This is the third in Stephen King’s trilogy about Bill Hodges, a retired police detective. The first two, Mr. Mercedes and Finders Keepers, were solid, fast-paced thrillers, nothing paranormal about them. Hodges and his two sidekicks, Holly Gibney and Jerome Robinson, track down clues and find a couple of nasty killers; it’s satisfying and fun, if not especially deep. (I particularly liked Finders Keepers for the way King blew a drive-by raspberry at a couple-three literary authors.)
End of Watch, though, takes a turn into more… what would you say? typically Kingly territory. Brady Hartsfield, the vicious Mercedes killer from the first book, was in the background of Finders Keepers. In End of Watch, he takes center stage again as it becomes clear that he has new powers (why? there are a couple of reasons proposed, but it’s left a little fuzzy) that allow him to move objects with his mind, and, eventually, transfer his personality into other people’s minds. There, he begins to enact a complex and blackly evil plan to push people into an unstoppable wave of suicides, and so kill as many young people as he can — making up for those he failed to kill in Mr. Mercedes.
I suppose it’s not surprising that a 70-year-old author who’s been in a near-fatal car accident would be thinking a lot about mortality these days (see also his recent books Revival and Doctor Sleep. Not that he didn’t think about death a lot before, too, so there’s that.) The themes of life and death weave through this book in a nuanced way and at several different layers. One especially nice thing about End of Watch is that you can see the arc of the entire trilogy: while each book stands alone quite well, it’s also a pleasure to see the way King kept certain elements at a simmer in each book, reminding us, and how certain themes have been important the entire way through until they come to a head at the very end.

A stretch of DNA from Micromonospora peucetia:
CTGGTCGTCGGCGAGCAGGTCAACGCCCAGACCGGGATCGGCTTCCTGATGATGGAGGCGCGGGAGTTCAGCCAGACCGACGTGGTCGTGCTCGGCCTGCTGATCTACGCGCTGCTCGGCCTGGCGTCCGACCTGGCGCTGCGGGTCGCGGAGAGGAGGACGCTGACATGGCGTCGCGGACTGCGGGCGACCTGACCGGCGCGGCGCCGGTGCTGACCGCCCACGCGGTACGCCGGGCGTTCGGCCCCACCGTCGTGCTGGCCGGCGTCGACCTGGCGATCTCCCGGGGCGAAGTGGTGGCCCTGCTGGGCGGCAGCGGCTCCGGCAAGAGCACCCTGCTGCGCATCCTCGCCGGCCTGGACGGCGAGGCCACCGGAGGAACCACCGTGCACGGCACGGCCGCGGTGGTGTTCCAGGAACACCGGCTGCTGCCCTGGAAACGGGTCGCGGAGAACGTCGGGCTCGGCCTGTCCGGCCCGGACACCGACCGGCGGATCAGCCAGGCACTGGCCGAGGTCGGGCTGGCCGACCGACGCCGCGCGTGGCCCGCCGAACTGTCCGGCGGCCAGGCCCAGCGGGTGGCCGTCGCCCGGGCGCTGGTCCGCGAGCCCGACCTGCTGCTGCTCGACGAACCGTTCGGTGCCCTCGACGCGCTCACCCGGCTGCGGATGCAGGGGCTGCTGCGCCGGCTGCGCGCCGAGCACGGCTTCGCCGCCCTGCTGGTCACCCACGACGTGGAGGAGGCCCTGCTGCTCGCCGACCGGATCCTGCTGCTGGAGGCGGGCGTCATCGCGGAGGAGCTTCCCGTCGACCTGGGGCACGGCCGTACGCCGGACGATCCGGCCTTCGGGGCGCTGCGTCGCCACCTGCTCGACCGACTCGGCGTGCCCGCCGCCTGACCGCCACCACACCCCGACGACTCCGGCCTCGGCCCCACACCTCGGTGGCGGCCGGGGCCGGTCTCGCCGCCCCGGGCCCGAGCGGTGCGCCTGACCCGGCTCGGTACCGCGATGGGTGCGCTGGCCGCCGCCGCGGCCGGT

One thing that really doesn’t work well about this novel is that it leans heavily on technical know-how. Brady Hartsfield gets into other people’s minds by lightly hypnotizing them with a hand-held video game. Great! I just explained that to you in one sentence. Maybe — maybe! — you would need a little more explanation about how someone who was supposedly paralyzed and brain-dead could do that. Maybe a paragraph. This novel goes into so, so, so much more detail than it needs — agonizing detail — detail like someone from the American Civil War might not need. King uses the excuse of Bill Hodges being old and needing help with technical stuff, but ugh! It reminded me of Jo Walton’s saying in What Makes This Book So Great that people who aren’t used to writing science fiction sometimes don’t do it so well. King should do it better.
Overall, though, this was such an enjoyable book. The first two novels were detective novels, and this one turns into more of a supernatural novel that has a detective as its protagonist — but the transformation seems realistic, because King has been preparing us for it all along. I do recommend these books as good, middle-of-the-road King — keep them coming, and I’ll keep reading.